Home Essays The Nigerian Way by Roselyn Sho-Olajide.

The Nigerian Way by Roselyn Sho-Olajide.




I was privileged to visit an Internally Displaced Persons (IDP) Camp located in Jos, Plateau State, sometime last year, and what I saw was better imagined than experienced. The people living in the IPD camps were in dire straits, and one could not help, but pity them.

A few days later, I watched on TV with a dropped jaw how some repentant insurgents were dressed in white clothes and green caps and given VIP treatment. The same men were granted amnesty and were to undergo rehabilitation, would then be freed to lead lives as if they had never committed atrocious crimes before.


According to Longman Dictionary of Contemporary English (Sixth Edition), amnesty is an official order by a government that allows a particular group of prisoners to go free.

Another definition by the same source is that amnesty is a period of time when you can admit to doing something illegal without being punished.

We have heard of amnesty in Nigeria as far back as 2011 when the Federal Government of Nigeria granted amnesty to the Niger Delta Militants. But this piece is centered on the current amnesty programme proposed by the Federal Government to be granted to repentant bandits and insurgents.



Reports have it that there are over two million people that have been displaced in Borno State alone. When we add the number in other states, we would have a mind-boggling number of people that have been made to flee their homes because of the activities of insurgents and bandits. These people have been displaced from their homes and are camped in IDPs Camps where there is a shortage of water and food, and no means of livelihood.

The above staggering figure is growing as the days go by, and you shouldn’t be shocked to learn that we currently have millions of IDPs in the country. This is as a result of the growing violence in some parts of the country, most especially the northeastern and some parts of the north central regions.

These innocent citizens of this great nation have been made IDPs as a result of the heinous activities of insurgents and bandits. They are going through these afflictions not because of any crime they have committed, but because of something they had no control over whatsoever.

Operation Safe Corridor, a multi-agency humanitarian effort was launched by the Federal Government in 2016 as an amnesty for insurgents and bandits aimed at De-radicalisation, Rehabilitation, and Re-Integration (DRR) of former members of the same insurgents that have unleashed nothing, but terror and had made life unendurable for the people  for over 10 years. It is expected that the same group of people should be assimilated back into the society they had tried to destroy.


As of July 2020, 881 repentant former terrorists have been released since the launch of the programme.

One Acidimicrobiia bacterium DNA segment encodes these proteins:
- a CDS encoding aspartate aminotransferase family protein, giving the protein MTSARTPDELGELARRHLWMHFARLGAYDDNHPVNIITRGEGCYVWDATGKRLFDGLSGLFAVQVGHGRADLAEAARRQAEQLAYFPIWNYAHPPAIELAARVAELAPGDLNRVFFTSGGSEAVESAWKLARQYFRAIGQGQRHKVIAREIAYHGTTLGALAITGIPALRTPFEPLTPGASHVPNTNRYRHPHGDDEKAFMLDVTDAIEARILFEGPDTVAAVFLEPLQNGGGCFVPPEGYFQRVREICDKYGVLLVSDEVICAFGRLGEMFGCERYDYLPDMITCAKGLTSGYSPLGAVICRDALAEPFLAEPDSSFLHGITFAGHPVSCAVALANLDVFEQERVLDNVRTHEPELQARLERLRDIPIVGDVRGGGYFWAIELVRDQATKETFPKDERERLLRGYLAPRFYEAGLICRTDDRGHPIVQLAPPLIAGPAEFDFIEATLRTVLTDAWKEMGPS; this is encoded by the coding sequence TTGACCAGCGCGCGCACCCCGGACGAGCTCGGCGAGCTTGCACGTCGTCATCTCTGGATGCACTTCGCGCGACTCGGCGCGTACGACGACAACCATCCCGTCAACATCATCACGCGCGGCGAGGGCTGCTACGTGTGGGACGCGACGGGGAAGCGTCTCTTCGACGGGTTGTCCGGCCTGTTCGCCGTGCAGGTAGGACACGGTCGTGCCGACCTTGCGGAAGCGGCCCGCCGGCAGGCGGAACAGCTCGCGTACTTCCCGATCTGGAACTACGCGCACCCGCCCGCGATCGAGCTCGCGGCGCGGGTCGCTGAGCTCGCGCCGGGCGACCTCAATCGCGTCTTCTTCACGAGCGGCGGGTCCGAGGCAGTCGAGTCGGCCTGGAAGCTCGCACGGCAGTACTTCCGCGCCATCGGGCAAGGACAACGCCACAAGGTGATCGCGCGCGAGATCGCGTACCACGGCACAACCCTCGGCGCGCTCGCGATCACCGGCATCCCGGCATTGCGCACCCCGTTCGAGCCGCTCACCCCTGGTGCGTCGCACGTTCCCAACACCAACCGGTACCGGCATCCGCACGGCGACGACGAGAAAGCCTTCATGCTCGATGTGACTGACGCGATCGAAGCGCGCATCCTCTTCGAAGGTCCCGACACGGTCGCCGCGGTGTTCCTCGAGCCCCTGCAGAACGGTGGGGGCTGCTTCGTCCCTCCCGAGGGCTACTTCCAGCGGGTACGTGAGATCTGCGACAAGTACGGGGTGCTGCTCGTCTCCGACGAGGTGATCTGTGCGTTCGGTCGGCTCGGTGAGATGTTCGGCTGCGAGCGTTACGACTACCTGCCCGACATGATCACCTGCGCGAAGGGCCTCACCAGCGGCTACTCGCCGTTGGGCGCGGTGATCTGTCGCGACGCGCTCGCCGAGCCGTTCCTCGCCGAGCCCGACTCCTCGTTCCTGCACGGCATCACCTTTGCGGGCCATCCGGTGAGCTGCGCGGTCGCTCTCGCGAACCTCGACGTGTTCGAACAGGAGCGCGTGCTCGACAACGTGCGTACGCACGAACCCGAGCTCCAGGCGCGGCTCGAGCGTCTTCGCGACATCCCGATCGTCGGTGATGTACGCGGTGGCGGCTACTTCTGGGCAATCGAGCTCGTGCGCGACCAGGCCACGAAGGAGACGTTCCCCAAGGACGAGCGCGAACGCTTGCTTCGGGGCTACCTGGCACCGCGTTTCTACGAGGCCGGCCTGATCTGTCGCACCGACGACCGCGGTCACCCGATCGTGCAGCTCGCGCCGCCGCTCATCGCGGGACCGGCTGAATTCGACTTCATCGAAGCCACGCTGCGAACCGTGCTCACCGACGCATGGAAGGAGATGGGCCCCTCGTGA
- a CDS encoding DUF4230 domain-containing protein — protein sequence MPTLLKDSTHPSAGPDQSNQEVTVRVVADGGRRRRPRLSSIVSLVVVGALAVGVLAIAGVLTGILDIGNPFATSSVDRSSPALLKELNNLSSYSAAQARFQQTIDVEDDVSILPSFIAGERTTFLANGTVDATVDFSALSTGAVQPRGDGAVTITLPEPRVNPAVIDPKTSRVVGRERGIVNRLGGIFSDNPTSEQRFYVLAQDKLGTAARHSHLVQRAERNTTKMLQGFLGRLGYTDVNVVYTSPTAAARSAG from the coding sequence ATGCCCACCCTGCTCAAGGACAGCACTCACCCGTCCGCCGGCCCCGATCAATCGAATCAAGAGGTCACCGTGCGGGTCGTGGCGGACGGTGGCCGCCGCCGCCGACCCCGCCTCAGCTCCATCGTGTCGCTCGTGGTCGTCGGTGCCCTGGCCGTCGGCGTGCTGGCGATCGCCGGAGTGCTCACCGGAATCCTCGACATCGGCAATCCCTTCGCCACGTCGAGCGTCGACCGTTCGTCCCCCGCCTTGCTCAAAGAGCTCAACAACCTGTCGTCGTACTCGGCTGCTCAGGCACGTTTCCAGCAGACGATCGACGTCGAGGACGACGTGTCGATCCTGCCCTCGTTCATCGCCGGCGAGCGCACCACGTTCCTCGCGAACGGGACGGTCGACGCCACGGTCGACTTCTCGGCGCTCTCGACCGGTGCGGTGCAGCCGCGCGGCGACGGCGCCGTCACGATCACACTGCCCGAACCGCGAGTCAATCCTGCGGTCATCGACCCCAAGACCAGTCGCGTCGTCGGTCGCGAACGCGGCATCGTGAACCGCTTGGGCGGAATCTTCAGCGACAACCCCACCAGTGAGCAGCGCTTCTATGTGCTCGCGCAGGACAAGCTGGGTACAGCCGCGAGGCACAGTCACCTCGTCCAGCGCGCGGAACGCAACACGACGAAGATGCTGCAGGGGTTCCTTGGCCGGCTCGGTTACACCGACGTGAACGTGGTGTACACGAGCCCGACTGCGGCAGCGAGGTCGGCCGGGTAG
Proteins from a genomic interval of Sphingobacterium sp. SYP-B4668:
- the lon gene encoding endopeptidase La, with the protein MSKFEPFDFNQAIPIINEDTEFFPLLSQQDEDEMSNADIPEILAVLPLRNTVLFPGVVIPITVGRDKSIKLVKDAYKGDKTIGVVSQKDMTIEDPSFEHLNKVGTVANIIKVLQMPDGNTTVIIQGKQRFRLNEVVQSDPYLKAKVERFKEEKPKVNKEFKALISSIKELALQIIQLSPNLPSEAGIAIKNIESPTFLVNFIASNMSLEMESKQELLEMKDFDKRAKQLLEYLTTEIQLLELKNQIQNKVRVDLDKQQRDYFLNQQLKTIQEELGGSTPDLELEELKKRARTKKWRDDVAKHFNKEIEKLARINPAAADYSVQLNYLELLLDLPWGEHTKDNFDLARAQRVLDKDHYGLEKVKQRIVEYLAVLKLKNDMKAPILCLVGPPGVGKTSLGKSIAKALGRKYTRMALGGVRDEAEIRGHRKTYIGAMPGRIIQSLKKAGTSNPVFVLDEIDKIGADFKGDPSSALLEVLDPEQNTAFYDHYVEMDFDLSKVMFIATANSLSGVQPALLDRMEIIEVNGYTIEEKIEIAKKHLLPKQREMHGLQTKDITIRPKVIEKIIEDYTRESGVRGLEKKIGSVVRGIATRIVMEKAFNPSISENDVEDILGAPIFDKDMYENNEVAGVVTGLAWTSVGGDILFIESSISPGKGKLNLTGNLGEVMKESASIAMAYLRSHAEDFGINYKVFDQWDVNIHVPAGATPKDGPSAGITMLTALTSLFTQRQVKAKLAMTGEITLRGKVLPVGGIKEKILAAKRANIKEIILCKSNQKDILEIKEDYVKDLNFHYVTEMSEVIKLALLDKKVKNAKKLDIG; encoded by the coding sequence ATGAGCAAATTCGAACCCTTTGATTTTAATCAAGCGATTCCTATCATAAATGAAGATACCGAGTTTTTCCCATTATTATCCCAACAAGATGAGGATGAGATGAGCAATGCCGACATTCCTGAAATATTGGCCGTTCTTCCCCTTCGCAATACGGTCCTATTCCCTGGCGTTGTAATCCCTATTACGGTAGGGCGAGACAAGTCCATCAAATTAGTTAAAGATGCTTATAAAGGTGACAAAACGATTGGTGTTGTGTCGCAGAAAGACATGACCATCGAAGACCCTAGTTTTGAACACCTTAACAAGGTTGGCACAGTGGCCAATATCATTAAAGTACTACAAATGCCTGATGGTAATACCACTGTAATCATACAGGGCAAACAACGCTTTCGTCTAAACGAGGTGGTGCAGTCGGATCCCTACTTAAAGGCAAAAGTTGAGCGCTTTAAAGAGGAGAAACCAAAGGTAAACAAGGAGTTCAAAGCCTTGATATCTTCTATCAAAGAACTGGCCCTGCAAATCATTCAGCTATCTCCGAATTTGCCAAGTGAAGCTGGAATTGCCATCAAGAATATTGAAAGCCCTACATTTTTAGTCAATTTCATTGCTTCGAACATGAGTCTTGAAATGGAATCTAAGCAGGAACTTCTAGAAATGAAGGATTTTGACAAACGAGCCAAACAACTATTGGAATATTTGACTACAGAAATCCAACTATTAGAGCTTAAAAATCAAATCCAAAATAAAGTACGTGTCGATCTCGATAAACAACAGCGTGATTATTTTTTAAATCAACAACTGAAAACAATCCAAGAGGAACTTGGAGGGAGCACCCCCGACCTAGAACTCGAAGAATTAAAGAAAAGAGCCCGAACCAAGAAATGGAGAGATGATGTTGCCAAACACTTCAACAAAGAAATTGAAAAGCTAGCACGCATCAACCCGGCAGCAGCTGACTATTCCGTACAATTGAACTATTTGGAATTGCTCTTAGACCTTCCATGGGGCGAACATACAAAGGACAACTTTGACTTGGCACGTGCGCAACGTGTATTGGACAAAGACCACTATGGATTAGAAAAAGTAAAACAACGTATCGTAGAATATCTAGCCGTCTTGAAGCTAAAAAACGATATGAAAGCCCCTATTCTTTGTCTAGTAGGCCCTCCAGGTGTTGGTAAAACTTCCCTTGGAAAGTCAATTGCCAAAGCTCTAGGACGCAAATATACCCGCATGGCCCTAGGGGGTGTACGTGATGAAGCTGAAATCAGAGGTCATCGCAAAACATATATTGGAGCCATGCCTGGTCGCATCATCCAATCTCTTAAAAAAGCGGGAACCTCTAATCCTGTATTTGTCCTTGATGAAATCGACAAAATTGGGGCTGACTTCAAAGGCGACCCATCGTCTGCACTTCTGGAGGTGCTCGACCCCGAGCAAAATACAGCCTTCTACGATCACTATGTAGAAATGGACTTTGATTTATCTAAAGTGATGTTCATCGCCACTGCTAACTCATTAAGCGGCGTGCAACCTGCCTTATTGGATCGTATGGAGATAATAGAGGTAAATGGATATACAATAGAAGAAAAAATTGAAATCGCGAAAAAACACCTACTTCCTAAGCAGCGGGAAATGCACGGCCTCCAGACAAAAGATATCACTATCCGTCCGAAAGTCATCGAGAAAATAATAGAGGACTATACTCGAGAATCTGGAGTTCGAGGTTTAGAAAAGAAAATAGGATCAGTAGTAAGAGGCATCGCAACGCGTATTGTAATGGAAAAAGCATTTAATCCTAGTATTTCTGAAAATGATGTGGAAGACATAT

So far, Millions of Naira have been used to rehabilitate the same set of people that are responsible for truncating the lives of thousands of people and have displaced millions of people. They have done nothing but maimed, raped, and destroyed innocent lives and properties. It is sad to note that the Federal Government is enabling the culprits to the detriment of millions of their innocent victims.


Before the country grants these groups of people amnesty, there are questions we need to address. Questions like:

  • How are their victims expected to feel when they see people that have made life unbearable being celebrated?
  • Will giving them amnesty change the fact that they have committed heinous crimes against humanity?
  • What does the country stands to gain in granting amnesty to the same people who have thrown the country into jeopardy?
  • Can the repentant insurgents lead normal lives without relapsing to crimes?
  • Do we now celebrate crime to the detriment of the lives of innocent people?
  • Will the amnesty bring an end to insurgency and banditry in Nigeria?
  • Isn’t it an irony that graduates earn thirty thousand Naira as stipends under the NPower programme while insurgents and bandits get more?


Currently, a bill is being sponsored by the immediate past governor of Yobe State, Ibrahim Gaidam, who is now the Senator representing Yobe East Senatorial District in the National Assembly.

The bill which has already scaled through the first reading is proposing that insurgents should be made beneficiaries of Presidential Amnesty just like the Niger Delta Militants. The bill also seeks to give immediate backing for repentant insurgents to be integrated back into society.

Instead of spending so much money to rehabilitate bandits and insurgents, the Federal Government should channel the same finances towards upgrading the lives of IDPs. These are people that are suffering not for any offence, but for the fact that the system has failed them completely. Their lives and sources of livelihoods have been crushed under the wheels of insecurities and the failure of those who have sworn to protect them.

Another thing is for the government to channel the funds into creating more jobs for the youths. It’s usually frustrating when one graduates and stays for years without a job. This makes the graduate prone to joining social vices like insurgents and banditry.

Why are we surprised that banditry and insurgence are escalating in Nigeria?

The government is making it look like it pays more to be a criminal than to be an honest person in the country.

Insurgents and bandits should be made to pay for their crimes and not be granted amnesty.

I look at all these and do not have an option, but call it the Nigerian way. 



Roselyn Sho – Olajide works with an Audit Firm in Jos, Plateau State. She loves reading and writing and can be reached via quest4yln@gmail.com


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